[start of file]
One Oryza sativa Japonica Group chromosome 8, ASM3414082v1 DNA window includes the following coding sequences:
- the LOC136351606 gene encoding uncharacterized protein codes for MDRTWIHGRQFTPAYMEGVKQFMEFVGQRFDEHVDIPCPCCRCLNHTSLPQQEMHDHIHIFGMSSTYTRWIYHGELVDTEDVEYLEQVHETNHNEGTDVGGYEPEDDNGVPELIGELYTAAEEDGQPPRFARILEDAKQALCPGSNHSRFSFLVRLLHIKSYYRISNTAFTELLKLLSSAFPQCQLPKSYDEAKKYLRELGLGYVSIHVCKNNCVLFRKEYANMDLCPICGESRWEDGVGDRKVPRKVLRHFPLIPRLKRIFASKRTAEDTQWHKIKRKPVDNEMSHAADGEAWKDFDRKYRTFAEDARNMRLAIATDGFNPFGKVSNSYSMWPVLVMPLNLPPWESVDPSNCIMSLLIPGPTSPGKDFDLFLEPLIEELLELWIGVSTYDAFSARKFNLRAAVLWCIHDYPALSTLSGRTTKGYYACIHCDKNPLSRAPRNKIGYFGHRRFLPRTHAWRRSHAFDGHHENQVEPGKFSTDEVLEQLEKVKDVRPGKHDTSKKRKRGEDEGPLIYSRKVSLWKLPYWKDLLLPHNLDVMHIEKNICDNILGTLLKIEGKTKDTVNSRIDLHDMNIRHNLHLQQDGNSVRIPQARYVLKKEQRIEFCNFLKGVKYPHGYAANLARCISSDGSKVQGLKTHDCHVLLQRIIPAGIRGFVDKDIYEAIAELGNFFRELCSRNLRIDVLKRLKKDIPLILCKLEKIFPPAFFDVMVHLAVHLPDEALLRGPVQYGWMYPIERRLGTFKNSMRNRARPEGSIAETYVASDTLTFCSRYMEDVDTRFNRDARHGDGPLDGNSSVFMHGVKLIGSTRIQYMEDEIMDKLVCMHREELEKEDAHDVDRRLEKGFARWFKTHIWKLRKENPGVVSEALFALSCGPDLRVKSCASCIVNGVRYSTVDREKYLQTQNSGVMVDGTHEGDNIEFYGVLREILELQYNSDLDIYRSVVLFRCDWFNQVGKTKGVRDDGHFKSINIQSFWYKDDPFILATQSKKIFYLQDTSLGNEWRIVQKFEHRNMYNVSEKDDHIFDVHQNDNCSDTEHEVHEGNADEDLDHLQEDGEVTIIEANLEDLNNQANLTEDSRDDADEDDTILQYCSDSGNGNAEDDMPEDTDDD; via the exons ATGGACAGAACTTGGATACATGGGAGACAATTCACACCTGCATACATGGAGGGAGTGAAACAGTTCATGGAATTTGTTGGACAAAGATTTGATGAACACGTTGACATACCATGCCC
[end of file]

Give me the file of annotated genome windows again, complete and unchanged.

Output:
One Oryza sativa Japonica Group chromosome 8, ASM3414082v1 DNA window includes the following coding sequences:
- the LOC136351606 gene encoding uncharacterized protein codes for MDRTWIHGRQFTPAYMEGVKQFMEFVGQRFDEHVDIPCPCCRCLNHTSLPQQEMHDHIHIFGMSSTYTRWIYHGELVDTEDVEYLEQVHETNHNEGTDVGGYEPEDDNGVPELIGELYTAAEEDGQPPRFARILEDAKQALCPGSNHSRFSFLVRLLHIKSYYRISNTAFTELLKLLSSAFPQCQLPKSYDEAKKYLRELGLGYVSIHVCKNNCVLFRKEYANMDLCPICGESRWEDGVGDRKVPRKVLRHFPLIPRLKRIFASKRTAEDTQWHKIKRKPVDNEMSHAADGEAWKDFDRKYRTFAEDARNMRLAIATDGFNPFGKVSNSYSMWPVLVMPLNLPPWESVDPSNCIMSLLIPGPTSPGKDFDLFLEPLIEELLELWIGVSTYDAFSARKFNLRAAVLWCIHDYPALSTLSGRTTKGYYACIHCDKNPLSRAPRNKIGYFGHRRFLPRTHAWRRSHAFDGHHENQVEPGKFSTDEVLEQLEKVKDVRPGKHDTSKKRKRGEDEGPLIYSRKVSLWKLPYWKDLLLPHNLDVMHIEKNICDNILGTLLKIEGKTKDTVNSRIDLHDMNIRHNLHLQQDGNSVRIPQARYVLKKEQRIEFCNFLKGVKYPHGYAANLARCISSDGSKVQGLKTHDCHVLLQRIIPAGIRGFVDKDIYEAIAELGNFFRELCSRNLRIDVLKRLKKDIPLILCKLEKIFPPAFFDVMVHLAVHLPDEALLRGPVQYGWMYPIERRLGTFKNSMRNRARPEGSIAETYVASDTLTFCSRYMEDVDTRFNRDARHGDGPLDGNSSVFMHGVKLIGSTRIQYMEDEIMDKLVCMHREELEKEDAHDVDRRLEKGFARWFKTHIWKLRKENPGVVSEALFALSCGPDLRVKSCASCIVNGVRYSTVDREKYLQTQNSGVMVDGTHEGDNIEFYGVLREILELQYNSDLDIYRSVVLFRCDWFNQVGKTKGVRDDGHFKSINIQSFWYKDDPFILATQSKKIFYLQDTSLGNEWRIVQKFEHRNMYNVSEKDDHIFDVHQNDNCSDTEHEVHEGNADEDLDHLQEDGEVTIIEANLEDLNNQANLTEDSRDDADEDDTILQYCSDSGNGNAEDDMPEDTDDD; via the exons ATGGACAGAACTTGGATACATGGGAGACAATTCACACCTGCATACATGGAGGGAGTGAAACAGTTCATGGAATTTGTTGGACAAAGATTTGATGAACACGTTGACATACCATGCCC